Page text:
Death of Your Best Friend, The Ugly Cry & A Guide

by Mary Haight on November 6, 2011

Death and grief are an odd couple in our culture. People are often embarrassed by tears, and turn away rather than consoledeath of a pet another – it makes them uncomfortable.  Disturbing that this should be so, given loss is a shared experience that should bind us with the reminder life is fragile.  Response to grief can be even more complicated when grieving over the death of a pet.  Support can be found among other cat and dog owners, but you won’t always feel the love from those closest to you. That lack of support may find you hiding rather than expressing your feelings, making it more difficult to get to a place of healing.

Death of a Pet

The death of a pet is traumatic. When your dog or cat dies suddenly it is always a shock, just as it is a shock when you have to make a life or death decision for your dog or cat when the time comes.  I don’t know which is more difficult – to have the choice made for you or to have to make the choice. I’ve been in both places, as most pet people have, and have suffered the ignorance of comments like “*it* was only a dog” and a sometimes (not always) dismissive “well he was 14” as if that was long enough.  Is there an age limit to grief?  I say let loose your torrent of tears, go for the ugly cry and let it flow. There is often catharsis in that.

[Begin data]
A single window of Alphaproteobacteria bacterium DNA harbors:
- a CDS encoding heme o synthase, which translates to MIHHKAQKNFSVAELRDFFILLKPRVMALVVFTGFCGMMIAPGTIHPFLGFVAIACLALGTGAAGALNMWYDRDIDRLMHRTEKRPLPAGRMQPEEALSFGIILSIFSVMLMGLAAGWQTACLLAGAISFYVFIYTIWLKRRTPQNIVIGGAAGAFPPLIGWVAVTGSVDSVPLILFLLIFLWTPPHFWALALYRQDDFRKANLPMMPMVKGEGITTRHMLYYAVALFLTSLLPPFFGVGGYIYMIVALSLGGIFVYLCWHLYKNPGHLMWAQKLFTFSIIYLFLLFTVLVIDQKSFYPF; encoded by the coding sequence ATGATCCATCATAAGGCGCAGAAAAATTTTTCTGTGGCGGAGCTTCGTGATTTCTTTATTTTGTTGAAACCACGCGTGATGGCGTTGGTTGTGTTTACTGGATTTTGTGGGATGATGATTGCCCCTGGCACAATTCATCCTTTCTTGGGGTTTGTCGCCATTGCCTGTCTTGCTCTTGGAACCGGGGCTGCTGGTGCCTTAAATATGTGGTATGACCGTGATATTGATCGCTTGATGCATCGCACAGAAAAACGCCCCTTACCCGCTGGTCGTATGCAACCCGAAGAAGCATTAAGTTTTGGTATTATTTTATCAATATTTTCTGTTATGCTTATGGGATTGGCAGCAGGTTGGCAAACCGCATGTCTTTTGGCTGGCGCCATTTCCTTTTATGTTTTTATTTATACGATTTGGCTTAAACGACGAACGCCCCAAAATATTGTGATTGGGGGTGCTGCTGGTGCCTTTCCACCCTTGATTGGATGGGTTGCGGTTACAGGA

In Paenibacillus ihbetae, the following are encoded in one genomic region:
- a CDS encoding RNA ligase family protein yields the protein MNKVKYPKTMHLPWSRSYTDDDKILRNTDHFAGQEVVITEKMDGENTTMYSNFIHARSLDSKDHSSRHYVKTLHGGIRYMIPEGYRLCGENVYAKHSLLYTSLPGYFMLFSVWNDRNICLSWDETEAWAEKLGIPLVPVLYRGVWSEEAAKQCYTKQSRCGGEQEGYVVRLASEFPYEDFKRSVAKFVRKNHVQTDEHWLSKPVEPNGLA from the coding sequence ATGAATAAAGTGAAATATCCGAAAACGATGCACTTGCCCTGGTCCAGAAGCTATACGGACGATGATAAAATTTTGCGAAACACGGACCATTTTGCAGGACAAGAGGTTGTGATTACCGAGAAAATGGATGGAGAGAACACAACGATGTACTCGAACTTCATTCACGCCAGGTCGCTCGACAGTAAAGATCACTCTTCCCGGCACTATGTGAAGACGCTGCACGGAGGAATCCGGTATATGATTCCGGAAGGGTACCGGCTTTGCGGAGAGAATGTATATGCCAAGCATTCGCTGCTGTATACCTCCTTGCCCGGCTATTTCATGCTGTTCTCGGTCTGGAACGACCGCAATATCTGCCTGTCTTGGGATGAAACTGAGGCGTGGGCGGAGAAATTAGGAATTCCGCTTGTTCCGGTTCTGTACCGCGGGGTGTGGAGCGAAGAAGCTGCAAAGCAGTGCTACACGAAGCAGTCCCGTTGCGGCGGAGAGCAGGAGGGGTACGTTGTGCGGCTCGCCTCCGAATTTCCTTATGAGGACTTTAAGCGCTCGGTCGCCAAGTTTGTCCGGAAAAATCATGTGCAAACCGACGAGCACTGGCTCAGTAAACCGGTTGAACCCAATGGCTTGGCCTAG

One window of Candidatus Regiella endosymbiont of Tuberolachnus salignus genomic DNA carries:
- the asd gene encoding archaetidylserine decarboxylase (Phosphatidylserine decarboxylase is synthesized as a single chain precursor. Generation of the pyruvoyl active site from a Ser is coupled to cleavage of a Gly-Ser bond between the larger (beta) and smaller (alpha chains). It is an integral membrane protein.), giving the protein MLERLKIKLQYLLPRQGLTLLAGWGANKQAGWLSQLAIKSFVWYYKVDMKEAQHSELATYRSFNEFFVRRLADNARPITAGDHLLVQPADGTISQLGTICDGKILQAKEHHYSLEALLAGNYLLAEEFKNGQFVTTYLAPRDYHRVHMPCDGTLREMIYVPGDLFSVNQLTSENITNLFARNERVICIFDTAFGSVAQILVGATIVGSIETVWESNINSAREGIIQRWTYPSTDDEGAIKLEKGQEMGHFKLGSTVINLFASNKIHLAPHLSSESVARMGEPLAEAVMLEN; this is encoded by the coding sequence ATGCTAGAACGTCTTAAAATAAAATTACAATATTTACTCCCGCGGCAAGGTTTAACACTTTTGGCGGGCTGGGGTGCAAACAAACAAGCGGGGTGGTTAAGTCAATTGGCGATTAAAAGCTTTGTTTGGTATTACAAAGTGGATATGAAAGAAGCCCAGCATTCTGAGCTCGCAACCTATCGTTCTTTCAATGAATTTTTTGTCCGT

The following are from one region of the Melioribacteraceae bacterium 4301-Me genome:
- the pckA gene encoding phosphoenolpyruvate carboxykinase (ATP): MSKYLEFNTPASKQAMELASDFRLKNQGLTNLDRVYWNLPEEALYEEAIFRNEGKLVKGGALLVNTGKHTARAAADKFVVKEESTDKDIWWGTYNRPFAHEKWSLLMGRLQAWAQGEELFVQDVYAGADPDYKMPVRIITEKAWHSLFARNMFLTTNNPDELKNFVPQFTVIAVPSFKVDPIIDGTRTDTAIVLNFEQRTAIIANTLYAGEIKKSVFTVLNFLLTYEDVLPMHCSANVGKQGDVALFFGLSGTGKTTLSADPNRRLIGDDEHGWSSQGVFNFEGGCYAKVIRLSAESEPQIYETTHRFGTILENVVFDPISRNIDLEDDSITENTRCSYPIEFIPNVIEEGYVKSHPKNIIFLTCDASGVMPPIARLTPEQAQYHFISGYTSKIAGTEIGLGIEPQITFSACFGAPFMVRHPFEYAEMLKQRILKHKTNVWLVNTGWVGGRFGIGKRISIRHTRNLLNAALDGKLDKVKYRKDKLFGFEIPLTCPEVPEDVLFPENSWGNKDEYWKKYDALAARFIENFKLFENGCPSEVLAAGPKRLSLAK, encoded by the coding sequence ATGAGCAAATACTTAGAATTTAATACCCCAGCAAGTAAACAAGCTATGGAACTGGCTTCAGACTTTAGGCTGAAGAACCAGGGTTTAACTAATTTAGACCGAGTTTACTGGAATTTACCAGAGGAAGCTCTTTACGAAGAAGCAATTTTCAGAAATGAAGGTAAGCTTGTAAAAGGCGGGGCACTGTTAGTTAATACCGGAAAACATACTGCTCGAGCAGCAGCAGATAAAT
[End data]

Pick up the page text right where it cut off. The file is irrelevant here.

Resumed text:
When you ask pet people what they think about when they remember dogs in their lives, a common thread is a sense that if they had done something differently, the outcome might have changed.  Guilt.  It dogs our heels through the years. But probably the most constant shared experience of grief are the blank spaces everywhere you look. The glance that expects to see your dog or cat sleeping in their usual place, chewing their bone, pouncing on toys meets empty space instead.  It takes your breath away. The experience of waking every day and coming home each night to silence is a constant reminder – the life of the house and your constant companion is gone.

Grief Support Guide

Pet loss is the subject of Lorie Huston’s interview with Gael Ross, a licensed clinical social worker who has written “30 Day Guide to Healing from the Loss of Your Pet“.  It includes a diary and words of wisdom to help you get your bearings in your first month of coping with loss. I think you will find this an interesting, informative and surprisingly upbeat discussion on grief, the various stages, and how those stages do not travel a linear path – something I think we might lose sight of. Check it out at Animal Cafe and join the conversation – have you stoically held back tears, felt suddenly not part of those close to you because they did not understand?

 

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8 comments
Pup Fan
Pup Fan

You're so right... somehow in our culture it's almost like grief is something to be ashamed of. Even when I lost a parent, after a few months people thought I should be over it already. (I mentioned this on Edie's blog too - there's a great series on grief from Meghan O'Rourke on Slate from a few years ago - it's worth a Google.) I did feel a weird unspoken pressure to keep things inside, and I've felt that same pressure regarding the loss of my furry friends as well. I will admit, I was very lucky to grow up in a family of animal lovers who all got it and there was no shame in being sad over pets lost years before. I wish everyone was so understanding.